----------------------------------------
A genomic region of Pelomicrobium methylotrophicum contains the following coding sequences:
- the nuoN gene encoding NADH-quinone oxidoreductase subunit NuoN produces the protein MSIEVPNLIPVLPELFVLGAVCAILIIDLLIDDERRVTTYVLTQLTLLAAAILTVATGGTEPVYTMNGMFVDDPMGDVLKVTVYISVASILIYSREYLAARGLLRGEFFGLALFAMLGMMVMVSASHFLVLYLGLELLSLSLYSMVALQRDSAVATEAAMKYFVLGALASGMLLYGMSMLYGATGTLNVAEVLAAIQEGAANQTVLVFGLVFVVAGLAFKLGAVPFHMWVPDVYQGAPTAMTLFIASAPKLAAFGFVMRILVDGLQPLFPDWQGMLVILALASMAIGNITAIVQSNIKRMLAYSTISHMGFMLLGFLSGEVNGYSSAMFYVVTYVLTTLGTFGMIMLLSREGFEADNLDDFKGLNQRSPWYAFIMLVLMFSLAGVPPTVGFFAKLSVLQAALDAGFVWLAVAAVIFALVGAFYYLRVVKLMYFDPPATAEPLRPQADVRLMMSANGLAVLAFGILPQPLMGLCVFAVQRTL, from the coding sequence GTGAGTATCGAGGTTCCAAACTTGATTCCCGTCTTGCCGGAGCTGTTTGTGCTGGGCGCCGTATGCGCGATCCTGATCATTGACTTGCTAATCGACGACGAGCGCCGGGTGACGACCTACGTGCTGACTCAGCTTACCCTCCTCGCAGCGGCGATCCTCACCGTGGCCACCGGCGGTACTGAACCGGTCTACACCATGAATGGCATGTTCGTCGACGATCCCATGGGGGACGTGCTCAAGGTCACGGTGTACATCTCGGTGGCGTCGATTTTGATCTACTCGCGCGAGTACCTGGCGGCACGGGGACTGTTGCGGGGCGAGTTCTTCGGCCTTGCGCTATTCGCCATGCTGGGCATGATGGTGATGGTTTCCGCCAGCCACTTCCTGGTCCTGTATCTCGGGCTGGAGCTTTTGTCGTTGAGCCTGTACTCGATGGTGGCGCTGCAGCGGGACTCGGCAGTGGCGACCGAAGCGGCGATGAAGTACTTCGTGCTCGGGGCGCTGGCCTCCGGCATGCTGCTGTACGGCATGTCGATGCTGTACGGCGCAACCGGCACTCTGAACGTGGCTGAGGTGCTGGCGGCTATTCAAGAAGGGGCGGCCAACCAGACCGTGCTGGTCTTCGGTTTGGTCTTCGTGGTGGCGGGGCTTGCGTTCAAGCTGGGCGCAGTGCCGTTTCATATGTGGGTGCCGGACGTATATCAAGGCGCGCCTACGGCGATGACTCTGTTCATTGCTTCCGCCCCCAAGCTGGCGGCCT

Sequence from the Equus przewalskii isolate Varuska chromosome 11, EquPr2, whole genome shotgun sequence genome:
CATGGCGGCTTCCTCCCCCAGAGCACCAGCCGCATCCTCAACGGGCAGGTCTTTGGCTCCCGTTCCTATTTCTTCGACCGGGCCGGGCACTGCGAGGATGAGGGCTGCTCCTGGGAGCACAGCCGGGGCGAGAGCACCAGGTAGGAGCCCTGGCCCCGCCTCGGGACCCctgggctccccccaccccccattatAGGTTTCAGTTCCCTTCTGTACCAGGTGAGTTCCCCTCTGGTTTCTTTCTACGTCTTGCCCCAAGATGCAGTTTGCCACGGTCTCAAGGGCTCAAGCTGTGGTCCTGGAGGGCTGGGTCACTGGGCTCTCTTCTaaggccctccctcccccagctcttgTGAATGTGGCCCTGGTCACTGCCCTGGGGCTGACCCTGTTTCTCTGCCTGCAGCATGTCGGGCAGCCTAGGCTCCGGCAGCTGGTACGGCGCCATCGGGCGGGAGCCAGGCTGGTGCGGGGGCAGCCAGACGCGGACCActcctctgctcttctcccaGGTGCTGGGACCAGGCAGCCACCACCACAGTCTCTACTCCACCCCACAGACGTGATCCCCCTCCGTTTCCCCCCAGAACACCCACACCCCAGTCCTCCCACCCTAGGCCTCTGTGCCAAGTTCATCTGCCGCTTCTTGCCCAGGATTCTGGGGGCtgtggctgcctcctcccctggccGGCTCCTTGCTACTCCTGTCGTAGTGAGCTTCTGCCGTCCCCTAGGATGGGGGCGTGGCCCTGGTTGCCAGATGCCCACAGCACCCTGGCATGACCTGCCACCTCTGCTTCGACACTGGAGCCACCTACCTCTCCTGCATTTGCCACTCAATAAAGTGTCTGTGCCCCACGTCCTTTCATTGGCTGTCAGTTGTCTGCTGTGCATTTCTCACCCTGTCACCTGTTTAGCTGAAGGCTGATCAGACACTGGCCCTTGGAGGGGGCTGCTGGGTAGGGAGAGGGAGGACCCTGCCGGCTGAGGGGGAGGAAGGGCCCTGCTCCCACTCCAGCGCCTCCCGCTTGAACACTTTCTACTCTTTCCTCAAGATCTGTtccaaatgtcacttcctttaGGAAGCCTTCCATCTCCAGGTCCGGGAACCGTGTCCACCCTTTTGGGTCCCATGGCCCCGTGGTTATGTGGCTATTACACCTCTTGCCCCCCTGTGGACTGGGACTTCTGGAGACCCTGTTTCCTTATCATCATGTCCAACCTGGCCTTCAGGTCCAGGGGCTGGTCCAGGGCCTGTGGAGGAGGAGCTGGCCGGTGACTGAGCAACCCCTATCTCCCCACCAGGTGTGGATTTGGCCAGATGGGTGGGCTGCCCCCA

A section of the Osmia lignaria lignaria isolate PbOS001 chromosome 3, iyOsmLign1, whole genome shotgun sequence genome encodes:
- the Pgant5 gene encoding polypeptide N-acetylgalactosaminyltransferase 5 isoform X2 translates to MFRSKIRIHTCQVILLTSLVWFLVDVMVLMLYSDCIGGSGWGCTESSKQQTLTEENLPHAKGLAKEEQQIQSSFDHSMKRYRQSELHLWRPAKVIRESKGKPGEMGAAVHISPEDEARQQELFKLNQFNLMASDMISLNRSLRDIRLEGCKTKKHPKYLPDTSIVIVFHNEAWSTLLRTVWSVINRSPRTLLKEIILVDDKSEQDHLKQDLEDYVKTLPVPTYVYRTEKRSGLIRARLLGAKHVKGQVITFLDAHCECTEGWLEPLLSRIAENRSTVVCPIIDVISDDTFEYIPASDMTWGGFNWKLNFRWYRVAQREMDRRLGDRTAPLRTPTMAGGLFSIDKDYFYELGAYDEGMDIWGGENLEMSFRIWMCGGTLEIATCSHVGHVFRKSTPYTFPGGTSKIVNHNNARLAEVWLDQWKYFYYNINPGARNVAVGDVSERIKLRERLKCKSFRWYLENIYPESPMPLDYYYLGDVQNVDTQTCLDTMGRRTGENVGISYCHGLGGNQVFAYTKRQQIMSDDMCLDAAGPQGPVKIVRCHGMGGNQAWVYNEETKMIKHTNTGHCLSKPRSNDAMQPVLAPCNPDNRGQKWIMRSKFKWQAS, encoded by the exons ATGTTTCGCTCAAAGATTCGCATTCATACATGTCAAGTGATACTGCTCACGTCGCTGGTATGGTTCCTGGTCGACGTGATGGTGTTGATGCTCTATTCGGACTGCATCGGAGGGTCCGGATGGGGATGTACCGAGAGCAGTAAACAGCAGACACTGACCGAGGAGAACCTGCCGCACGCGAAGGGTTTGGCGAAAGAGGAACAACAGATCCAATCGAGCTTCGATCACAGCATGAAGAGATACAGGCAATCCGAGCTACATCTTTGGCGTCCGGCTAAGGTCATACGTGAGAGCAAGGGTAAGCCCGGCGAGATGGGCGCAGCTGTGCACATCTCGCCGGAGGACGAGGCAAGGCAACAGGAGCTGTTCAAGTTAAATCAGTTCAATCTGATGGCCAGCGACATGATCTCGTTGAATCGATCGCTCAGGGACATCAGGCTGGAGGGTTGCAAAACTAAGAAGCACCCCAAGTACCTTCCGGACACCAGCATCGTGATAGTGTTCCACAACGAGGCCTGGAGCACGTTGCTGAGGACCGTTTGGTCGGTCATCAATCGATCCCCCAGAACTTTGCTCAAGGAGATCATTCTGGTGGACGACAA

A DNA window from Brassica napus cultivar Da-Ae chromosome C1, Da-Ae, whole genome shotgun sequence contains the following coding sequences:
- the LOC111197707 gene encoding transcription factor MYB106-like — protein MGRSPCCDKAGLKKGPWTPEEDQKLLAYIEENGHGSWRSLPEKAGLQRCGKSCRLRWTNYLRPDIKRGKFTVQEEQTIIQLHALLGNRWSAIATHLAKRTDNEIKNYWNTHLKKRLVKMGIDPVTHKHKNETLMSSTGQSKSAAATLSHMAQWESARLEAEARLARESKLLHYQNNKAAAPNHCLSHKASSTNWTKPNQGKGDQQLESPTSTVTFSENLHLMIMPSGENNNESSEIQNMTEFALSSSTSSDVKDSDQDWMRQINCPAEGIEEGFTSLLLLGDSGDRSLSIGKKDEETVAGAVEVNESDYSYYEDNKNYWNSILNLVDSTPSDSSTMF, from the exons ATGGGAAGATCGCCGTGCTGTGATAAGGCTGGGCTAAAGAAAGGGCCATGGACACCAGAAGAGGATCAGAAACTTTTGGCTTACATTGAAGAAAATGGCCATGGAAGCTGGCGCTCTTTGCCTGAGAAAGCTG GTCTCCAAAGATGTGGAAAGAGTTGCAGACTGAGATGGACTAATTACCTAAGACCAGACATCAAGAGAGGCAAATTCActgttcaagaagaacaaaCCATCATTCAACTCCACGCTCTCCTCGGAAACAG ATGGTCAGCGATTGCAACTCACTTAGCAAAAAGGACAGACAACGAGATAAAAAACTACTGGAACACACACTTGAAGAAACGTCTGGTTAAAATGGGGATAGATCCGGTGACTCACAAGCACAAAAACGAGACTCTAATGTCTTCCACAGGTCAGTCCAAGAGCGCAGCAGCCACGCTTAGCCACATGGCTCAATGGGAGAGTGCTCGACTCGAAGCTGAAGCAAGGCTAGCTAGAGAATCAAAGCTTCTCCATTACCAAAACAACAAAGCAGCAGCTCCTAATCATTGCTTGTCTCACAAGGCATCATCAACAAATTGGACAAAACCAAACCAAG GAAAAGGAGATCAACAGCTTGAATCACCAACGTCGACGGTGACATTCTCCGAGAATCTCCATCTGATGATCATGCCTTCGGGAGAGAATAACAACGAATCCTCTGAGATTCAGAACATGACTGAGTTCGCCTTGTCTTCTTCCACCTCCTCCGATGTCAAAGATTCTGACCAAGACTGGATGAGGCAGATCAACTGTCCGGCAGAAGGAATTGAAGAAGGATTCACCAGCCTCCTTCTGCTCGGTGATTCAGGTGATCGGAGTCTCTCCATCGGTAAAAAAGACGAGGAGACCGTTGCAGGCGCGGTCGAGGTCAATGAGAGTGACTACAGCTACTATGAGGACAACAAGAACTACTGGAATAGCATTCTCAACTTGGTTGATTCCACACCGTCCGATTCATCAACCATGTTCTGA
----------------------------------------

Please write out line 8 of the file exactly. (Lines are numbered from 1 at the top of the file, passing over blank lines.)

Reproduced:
- the LOC111197707 gene encoding transcription factor MYB106-like — protein MGRSPCCDKAGLKKGPWTPEEDQKLLAYIEENGHGSWRSLPEKAGLQRCGKSCRLRWTNYLRPDIKRGKFTVQEEQTIIQLHALLGNRWSAIATHLAKRTDNEIKNYWNTHLKKRLVKMGIDPVTHKHKNETLMSSTGQSKSAAATLSHMAQWESARLEAEARLARESKLLHYQNNKAAAPNHCLSHKASSTNWTKPNQGKGDQQLESPTSTVTFSENLHLMIMPSGENNNESSEIQNMTEFALSSSTSSDVKDSDQDWMRQINCPAEGIEEGFTSLLLLGDSGDRSLSIGKKDEETVAGAVEVNESDYSYYEDNKNYWNSILNLVDSTPSDSSTMF, from the exons ATGGGAAGATCGCCGTGCTGTGATAAGGCTGGGCTAAAGAAAGGGCCATGGACACCAGAAGAGGATCAGAAACTTTTGGCTTACATTGAAGAAAATGGCCATGGAAGCTGGCGCTCTTTGCCTGAGAAAGCTG GTCTCCAAAGATGTGGAAAGAGTTGCAGACTGAGATGGACTAATTACCTAAGACCAGACATCAAGAGAGGCAAATTCActgttcaagaagaacaaaCCATCATTCAACTCCACGCTCTCCTCGGAAACAG ATGGTCAGCGATTGCAACTCACTTAGCAAAAAGGACAGACAACGAGATAAAAAACTACTGGAACACACACTTGAAGAAACGTCTGGTTAAAATGGGGATAGATCCGGTGACTCACAAGCACAAAAACGAGACTCTAATGTCTTCCACAGGTCAGTCCAAGAGCGCAGCAGCCACGCTTAGCCACATGGCTCAATGGGAGAGTGCTCGACTCGAAGCTGAAGCAAGGCTAGCTAGAGAATCAAAGCTTCTCCATTACCAAAACAACAAAGCAGCAGCTCCTAATCATTGCTTGTCTCACAAGGCATCATCAACAAATTGGACAAAACCAAACCAAG GAAAAGGAGATCAACAGCTTGAATCACCAACGTCGACGGTGACATTCTCCGAGAATCTCCATCTGATGATCATGCCTTCGGGAGAGAATAACAACGAATCCTCTGAGATTCAGAACATGACTGAGTTCGCCTTGTCTTCTTCCACCTCCTCCGATGTCAAAGATTCTGACCAAGACTGGATGAGGCAGATCAACTGTCCGGCAGAAGGAATTGAAGAAGGATTCACCAGCCTCCTTCTGCTCGGTGATTCAGGTGATCGGAGTCTCTCCATCGGTAAAAAAGACGAGGAGACCGTTGCAGGCGCGGTCGAGGTCAATGAGAGTGACTACAGCTACTATGAGGACAACAAGAACTACTGGAATAGCATTCTCAACTTGGTTGATTCCACACCGTCCGATTCATCAACCATGTTCTGA